The Necessity of Perspective

picassoAnybody who has ever taken grade school Art class has learned about perspective. Before it, you drew one-dimensional pictures that seemed to have something missing, because they looked nothing like reality. But with it, your pictures gained the multi-dimensional look of real life.

Perspective gives you a more complete picture of the way things really are. Once you have it, you naturally incorporate it into your art as a habit. You can remove it knowingly, and for a reason, like Cezanne did in some paintings, or layer on multiple perspectives for something entirely new, like Picasso so often did.

As goes art, so goes life.

Too many people these days lack perspective. But I’d argue that it’s pretty essential to forming opinions, making decisions, and so much more. Perhaps its loss began when we started cutting from our school curriculum art and music and other classes that turned us into multidimensional creatures. Or perhaps it first happened when opinion began leaking into news reports, so that news sources became mouthpieces for one agenda over another, and one political stance over another.

One obvious example of our loss of perspective is the rise of road rage. People are so focused on themselves and their right to be where they are at that very moment that they ignore other drivers and their rights to be. There is simply no understanding of somebody else’s point of view; of any perspective that doesn’t either emanate from themselves or burst from the horizon to encompass only them.

Another example, of course, is social media. It could be an amazing perspective expansion tool, but too many people use it selfishly, pushing their POV out into cyberspace without taking any others in. They’ve turned the communication highway into a one-way dirt road going nowhere.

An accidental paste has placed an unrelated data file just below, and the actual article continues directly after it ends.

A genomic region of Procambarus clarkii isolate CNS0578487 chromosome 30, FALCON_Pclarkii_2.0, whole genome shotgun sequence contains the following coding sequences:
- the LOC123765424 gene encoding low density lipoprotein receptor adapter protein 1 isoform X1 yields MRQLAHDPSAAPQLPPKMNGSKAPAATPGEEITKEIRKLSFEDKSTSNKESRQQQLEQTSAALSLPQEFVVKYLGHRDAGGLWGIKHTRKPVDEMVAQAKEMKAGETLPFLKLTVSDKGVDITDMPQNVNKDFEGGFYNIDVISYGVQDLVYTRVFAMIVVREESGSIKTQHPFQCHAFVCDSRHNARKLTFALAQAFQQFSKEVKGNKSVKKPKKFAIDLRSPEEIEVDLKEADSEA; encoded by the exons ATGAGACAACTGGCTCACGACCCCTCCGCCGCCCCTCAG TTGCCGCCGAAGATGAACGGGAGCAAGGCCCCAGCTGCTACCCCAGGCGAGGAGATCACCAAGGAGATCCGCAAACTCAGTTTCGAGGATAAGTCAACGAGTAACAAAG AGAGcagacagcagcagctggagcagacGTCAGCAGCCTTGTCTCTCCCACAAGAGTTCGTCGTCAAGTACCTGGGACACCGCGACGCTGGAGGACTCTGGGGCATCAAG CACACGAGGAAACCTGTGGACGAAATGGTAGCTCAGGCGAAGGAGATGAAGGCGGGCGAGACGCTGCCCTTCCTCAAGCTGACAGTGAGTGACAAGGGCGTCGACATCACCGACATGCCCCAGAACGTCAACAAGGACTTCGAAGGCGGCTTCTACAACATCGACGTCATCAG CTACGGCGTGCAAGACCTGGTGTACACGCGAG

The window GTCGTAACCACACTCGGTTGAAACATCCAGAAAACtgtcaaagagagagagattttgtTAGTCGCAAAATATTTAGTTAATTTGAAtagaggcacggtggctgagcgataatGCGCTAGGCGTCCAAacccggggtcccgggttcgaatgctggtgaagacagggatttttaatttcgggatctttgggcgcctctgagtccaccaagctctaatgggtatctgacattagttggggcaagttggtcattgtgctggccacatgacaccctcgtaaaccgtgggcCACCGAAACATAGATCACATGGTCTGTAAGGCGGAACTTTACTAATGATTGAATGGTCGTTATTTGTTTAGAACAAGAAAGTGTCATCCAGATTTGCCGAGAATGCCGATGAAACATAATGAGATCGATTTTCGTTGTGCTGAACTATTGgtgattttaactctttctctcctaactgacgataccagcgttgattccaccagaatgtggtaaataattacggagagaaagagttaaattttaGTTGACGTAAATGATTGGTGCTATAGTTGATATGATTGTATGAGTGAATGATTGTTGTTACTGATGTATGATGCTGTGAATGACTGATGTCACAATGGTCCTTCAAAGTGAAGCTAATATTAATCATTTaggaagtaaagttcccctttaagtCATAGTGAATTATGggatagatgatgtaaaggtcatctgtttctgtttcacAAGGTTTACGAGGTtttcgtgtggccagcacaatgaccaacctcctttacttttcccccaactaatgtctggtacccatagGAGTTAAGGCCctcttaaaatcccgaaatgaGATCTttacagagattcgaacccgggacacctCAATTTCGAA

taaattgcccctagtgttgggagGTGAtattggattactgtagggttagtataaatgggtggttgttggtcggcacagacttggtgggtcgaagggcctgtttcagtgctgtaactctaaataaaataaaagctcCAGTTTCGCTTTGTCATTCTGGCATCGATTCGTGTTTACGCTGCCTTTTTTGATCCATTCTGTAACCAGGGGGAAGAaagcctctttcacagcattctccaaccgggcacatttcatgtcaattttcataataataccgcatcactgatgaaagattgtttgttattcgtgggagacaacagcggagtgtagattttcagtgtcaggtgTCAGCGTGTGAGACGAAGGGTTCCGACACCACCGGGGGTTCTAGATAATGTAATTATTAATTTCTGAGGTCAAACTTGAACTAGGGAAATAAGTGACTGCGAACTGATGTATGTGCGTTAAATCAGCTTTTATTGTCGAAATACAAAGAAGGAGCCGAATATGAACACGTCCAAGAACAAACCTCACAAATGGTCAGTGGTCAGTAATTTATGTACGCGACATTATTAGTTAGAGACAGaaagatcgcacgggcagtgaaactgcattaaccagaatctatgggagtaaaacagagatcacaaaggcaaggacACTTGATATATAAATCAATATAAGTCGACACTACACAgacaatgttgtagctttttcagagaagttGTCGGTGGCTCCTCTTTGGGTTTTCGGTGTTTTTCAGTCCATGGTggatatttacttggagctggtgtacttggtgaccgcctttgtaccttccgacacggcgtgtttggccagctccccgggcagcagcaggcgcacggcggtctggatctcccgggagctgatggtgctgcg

Perspective gives you a more complete picture of the way things really are.

Perspective is essential to wholeness. We simply cannot lead a one-dimensional life, hanging out only with people who share our perspective, and then think we can see and understand the whole picture. It’s impossible. When your understanding of the world is based on the view from your living room window, your perspective is far from complete.

How do we gain perspective?

Get up and leave your house. Don’t just talk to strangers; listen to them. Go to the library and read. Hop in a car or on a bus and go 1,000 miles. Gather opinions and news and viewpoints there.

Leave the country–get your passport and go travel as far and wide as you can. Travel may be the best way to expand your perspective; borders of any kind are limiting. I make no secret of travel’s effects on me. I’d never be the person I am today if I hadn’t lived in other places and immersed myself in other cultures. The experience is eye-opening, and when you do it, you can’t stop your perspective from growing and shifting.

A word to the wise: A warning, if you will. When you grow your perspective, it doesn’t always make life easier. You may be conflicted more often because of your newfound ability to see different viewpoints. As with art, a new perspective forces you to look at life differently; to think about life differently. Single-mindedness is no longer a possibility. Clarity is no longer black and white, but a dazzling array of colors.

In the end, the perspective you gain is much more than your own. And it helps you see a world that is so much closer to reality. Just like you learned in that grade school art class.

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